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CHAPTER
Directional phased vertical antennas
THE VERTICAL ANTENNA IS A PERENNIAL FAVORITE WITH RADIO COMMUNICATIONS
users The vertical is either praised, or cursed, depending upon the luck of the owner DXability is usually the criterion for judging the antenna s quality Some amateurs can t get out of their backyards with a vertical, and they let everyone within earshot know that such and such a brand is no good Yet, another person routinely works New Zealand or Australia on 15 m using exactly the same brand of vertical The proper installation of vertical antennas is dealt with in another chapter, so, for the present, let s look at another problem attributed to vertical antennas That problem is that vertical antennas are omnidirectional in the azimuth aspect; that is, they send out and receive equally well from all directions Some people moan that this pattern dissipates their power, and gives them a weaker signal out where it counts (true) However, the main disadvantage of the omnidirectional pattern is noise (QRN and QRM) QRN is natural noise from thunderstorms and other sources QRM is man-made noise, and can consist of other stations or the many assorted forms of electrical filth that pollute the airwaves All forms of noise, however, have one thing in common: they are directional with respect to the station In other words, if you could null signals coming from the direction of the noise source (or undesired station), you would be able to hear desired stations much better A directional antenna performs this task, so let s look at some vertically polarized directional antennas Although most amateurs seem to think that the effective radiated power (ERP) increase that the directional antenna gives them is the real reason to own one, the main benefit is actually on receive Think about it for a moment With anywhere from 100 to 1500 W available, the increase or decrease in signal strength (due to the directivity of the antenna) results in a minimal difference on the receive end, especially during good DX conditions If we rotate the directional pattern, to null out interference, then we usually find that the change in our signal strength perceived by the other guy is small; the S meter reading of the desired station is minimally affected; but the amplitude of the interference source is greatly attenuated! The overall effect is an apparent increase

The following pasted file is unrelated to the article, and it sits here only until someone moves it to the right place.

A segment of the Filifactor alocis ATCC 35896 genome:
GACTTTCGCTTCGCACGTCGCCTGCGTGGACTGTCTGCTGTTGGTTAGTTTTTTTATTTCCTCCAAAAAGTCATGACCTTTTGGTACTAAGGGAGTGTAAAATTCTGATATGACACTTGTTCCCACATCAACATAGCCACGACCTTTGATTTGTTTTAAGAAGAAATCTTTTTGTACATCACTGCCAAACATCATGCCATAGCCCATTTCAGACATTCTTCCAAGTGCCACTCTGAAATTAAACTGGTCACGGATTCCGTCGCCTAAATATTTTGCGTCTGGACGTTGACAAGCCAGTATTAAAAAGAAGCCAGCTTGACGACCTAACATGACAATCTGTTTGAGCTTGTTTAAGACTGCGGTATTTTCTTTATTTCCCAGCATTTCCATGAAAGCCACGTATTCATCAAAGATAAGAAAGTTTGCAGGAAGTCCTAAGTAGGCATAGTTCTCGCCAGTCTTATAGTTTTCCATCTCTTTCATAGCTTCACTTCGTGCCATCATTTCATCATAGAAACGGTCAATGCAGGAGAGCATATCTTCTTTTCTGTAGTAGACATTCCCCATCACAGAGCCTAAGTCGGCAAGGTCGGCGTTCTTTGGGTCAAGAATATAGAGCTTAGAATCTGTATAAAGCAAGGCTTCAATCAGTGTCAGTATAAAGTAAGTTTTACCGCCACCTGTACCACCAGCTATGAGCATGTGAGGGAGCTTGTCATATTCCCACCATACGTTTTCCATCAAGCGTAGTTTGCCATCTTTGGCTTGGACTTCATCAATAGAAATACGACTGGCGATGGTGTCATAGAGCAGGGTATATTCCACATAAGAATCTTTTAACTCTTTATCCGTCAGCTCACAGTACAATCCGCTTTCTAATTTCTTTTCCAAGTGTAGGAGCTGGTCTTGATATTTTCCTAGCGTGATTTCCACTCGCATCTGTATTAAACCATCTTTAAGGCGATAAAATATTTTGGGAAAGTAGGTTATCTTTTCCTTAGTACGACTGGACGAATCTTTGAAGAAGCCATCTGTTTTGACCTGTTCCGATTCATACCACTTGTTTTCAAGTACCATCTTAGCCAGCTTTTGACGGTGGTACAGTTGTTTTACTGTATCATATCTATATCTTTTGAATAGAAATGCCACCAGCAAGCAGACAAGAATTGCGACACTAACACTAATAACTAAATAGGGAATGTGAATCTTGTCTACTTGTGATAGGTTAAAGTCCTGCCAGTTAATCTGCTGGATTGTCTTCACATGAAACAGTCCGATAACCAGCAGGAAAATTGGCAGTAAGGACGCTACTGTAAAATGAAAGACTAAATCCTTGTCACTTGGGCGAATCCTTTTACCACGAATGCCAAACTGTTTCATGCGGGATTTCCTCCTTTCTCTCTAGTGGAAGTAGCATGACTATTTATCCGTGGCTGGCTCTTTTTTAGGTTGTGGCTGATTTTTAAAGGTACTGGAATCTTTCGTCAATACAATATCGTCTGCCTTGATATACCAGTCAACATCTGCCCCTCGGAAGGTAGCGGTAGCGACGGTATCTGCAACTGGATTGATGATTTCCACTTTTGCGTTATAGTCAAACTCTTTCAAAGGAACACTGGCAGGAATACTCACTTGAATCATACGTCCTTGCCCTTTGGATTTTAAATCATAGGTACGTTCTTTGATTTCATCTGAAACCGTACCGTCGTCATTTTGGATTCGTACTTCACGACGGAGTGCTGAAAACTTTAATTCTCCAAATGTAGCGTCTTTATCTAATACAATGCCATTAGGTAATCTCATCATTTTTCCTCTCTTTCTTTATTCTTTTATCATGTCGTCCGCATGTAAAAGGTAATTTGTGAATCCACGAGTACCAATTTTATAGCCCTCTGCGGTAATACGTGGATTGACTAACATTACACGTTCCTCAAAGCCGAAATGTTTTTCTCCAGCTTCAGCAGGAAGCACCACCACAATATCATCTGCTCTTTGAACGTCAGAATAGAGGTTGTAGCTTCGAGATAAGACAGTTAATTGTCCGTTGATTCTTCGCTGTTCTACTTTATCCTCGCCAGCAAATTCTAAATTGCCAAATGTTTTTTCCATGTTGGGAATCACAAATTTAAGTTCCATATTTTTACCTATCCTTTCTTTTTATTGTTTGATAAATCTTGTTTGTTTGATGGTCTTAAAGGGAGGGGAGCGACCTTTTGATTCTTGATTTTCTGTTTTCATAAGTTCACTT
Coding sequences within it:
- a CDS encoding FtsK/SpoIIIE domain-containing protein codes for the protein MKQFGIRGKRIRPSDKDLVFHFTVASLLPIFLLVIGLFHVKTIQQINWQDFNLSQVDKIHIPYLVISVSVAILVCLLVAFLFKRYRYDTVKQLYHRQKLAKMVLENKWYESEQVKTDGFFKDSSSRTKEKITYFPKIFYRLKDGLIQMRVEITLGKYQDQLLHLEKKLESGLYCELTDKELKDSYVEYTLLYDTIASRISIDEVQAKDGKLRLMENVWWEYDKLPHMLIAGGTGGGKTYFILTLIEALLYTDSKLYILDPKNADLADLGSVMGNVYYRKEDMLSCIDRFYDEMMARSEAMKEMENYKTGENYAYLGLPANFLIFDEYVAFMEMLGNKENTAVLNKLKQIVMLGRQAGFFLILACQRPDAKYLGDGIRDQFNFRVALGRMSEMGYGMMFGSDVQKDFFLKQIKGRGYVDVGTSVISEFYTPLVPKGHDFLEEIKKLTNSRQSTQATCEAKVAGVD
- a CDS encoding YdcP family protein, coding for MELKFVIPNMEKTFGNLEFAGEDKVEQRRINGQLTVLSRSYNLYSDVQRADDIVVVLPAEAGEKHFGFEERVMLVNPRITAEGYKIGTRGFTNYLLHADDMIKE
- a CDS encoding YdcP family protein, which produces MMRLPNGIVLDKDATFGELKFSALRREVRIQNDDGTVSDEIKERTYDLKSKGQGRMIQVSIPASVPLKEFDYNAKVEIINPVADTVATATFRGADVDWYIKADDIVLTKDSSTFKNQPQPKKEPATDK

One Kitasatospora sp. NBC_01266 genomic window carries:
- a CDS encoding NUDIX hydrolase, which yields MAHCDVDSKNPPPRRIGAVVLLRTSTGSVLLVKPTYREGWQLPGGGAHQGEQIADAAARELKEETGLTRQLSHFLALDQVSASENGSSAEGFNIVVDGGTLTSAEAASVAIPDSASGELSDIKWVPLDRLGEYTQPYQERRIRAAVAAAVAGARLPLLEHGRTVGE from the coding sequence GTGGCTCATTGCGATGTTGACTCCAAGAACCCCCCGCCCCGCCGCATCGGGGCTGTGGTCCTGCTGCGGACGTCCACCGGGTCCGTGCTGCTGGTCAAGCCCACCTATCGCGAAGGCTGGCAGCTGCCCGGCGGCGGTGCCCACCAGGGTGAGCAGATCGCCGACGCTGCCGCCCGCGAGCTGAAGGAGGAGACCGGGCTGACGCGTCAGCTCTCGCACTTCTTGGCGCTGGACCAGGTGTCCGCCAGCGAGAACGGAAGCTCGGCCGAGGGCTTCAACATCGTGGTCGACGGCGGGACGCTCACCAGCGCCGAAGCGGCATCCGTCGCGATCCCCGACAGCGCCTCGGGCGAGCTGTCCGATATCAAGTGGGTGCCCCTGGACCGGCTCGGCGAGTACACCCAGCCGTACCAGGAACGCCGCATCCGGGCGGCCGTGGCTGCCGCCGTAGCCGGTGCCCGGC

Copyright 2001 - the McGraw-Hill Companies
246 Directional phased vertical antennas in the other guy s signal, even though the S meter tells a slightly different story The improvement of signal-to-noise ratio (SNR) is tremendously improved
Directivity and phasing
So, how does a vertical antenna owner get the benefit of directivity without the kilobuck investment that a beam or quad costs The usual solution is to use phased verticals AM broadcast stations, with more than one tower, are using this type of system (although for different reasons than hams) The idea is to place two or more antennas in close proximity and feed them at specific phase angles to produce a desired radiation pattern A lot of material is available in the literature on phased vertical antenna systems, and it is far too much to be reproduced here There are standard patterns dating from before World War II that are created with different spacings and different phase angles of feed current In this chapter, we will consider only one system Figure 11-1 shows the patterns for a pair of quarter-wavelength vertical antennas spaced a half-wavelength (180 ) apart Without getting into complex phase shifting networks, there are basically two phasings that are easily obtained: 0 (antennas in phase) and 180 (antennas out of phase with each other) When the two antennas (A and B) are fed in phase with equal currents (Fig 111A), the radiation pattern (shown somewhat idealized here) is a bidirectional figure 8 that is directionally perpendicular to the line of centers between the two antennas; this pattern is called a broadside pattern A sharp null exists along the line of centers (A-B) When the antennas are fed out of phase with each other by 180 (Fig 11-1B), the pattern rotates 90 (a quarter way around the compass) and now exhibits directivity along the line of the centers (A-B); this is the end fire pattern The interference cancelling null is now perpendicular to line A-B It should be apparent that you can select your directivity by selecting the phase angle of the feed currents in the two antennas Figure 11-2 shows the two feeding
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